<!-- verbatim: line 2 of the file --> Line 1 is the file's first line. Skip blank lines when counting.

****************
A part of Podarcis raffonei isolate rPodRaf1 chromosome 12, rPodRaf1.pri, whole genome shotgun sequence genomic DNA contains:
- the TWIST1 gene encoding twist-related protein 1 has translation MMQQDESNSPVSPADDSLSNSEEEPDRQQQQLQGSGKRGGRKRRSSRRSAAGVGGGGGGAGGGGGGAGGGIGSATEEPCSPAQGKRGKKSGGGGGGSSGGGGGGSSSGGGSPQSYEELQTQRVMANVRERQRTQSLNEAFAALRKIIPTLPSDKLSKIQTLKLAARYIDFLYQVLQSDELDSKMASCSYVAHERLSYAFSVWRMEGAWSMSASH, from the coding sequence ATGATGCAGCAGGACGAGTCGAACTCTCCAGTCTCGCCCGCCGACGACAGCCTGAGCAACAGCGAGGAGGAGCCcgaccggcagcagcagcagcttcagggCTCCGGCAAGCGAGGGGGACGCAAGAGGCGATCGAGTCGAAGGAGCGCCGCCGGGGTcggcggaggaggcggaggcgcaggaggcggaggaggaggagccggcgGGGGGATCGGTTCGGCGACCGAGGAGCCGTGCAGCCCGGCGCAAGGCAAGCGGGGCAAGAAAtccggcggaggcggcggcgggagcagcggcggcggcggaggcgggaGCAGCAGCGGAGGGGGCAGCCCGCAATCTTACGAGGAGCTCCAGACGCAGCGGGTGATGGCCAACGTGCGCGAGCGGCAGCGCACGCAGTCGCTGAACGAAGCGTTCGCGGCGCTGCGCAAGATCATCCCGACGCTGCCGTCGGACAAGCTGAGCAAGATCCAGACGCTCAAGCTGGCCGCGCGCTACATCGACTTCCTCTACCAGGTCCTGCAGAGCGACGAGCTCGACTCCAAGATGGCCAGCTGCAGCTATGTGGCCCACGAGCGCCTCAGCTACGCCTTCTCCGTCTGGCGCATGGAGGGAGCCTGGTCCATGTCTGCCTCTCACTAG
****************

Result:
- the TWIST1 gene encoding twist-related protein 1 has translation MMQQDESNSPVSPADDSLSNSEEEPDRQQQQLQGSGKRGGRKRRSSRRSAAGVGGGGGGAGGGGGGAGGGIGSATEEPCSPAQGKRGKKSGGGGGGSSGGGGGGSSSGGGSPQSYEELQTQRVMANVRERQRTQSLNEAFAALRKIIPTLPSDKLSKIQTLKLAARYIDFLYQVLQSDELDSKMASCSYVAHERLSYAFSVWRMEGAWSMSASH, from the coding sequence ATGATGCAGCAGGACGAGTCGAACTCTCCAGTCTCGCCCGCCGACGACAGCCTGAGCAACAGCGAGGAGGAGCCcgaccggcagcagcagcagcttcagggCTCCGGCAAGCGAGGGGGACGCAAGAGGCGATCGAGTCGAAGGAGCGCCGCCGGGGTcggcggaggaggcggaggcgcaggaggcggaggaggaggagccggcgGGGGGATCGGTTCGGCGACCGAGGAGCCGTGCAGCCCGGCGCAAGGCAAGCGGGGCAAGAAAtccggcggaggcggcggcgggagcagcggcggcggcggaggcgggaGCAGCAGCGGAGGGGGCAGCCCGCAATCTTACGAGGAGCTCCAGACGCAGCGGGTGATGGCCAACGTGCGCGAGCGGCAGCGCACGCAGTCGCTGAACGAAGCGTTCGCGGCGCTGCGCAAGATCATCCCGACGCTGCCGTCGGACAAGCTGAGCAAGATCCAGACGCTCAAGCTGGCCGCGCGCTACATCGACTTCCTCTACCAGGTCCTGCAGAGCGACGAGCTCGACTCCAAGATGGCCAGCTGCAGCTATGTGGCCCACGAGCGCCTCAGCTACGCCTTCTCCGTCTGGCGCATGGAGGGAGCCTGGTCCATGTCTGCCTCTCACTAG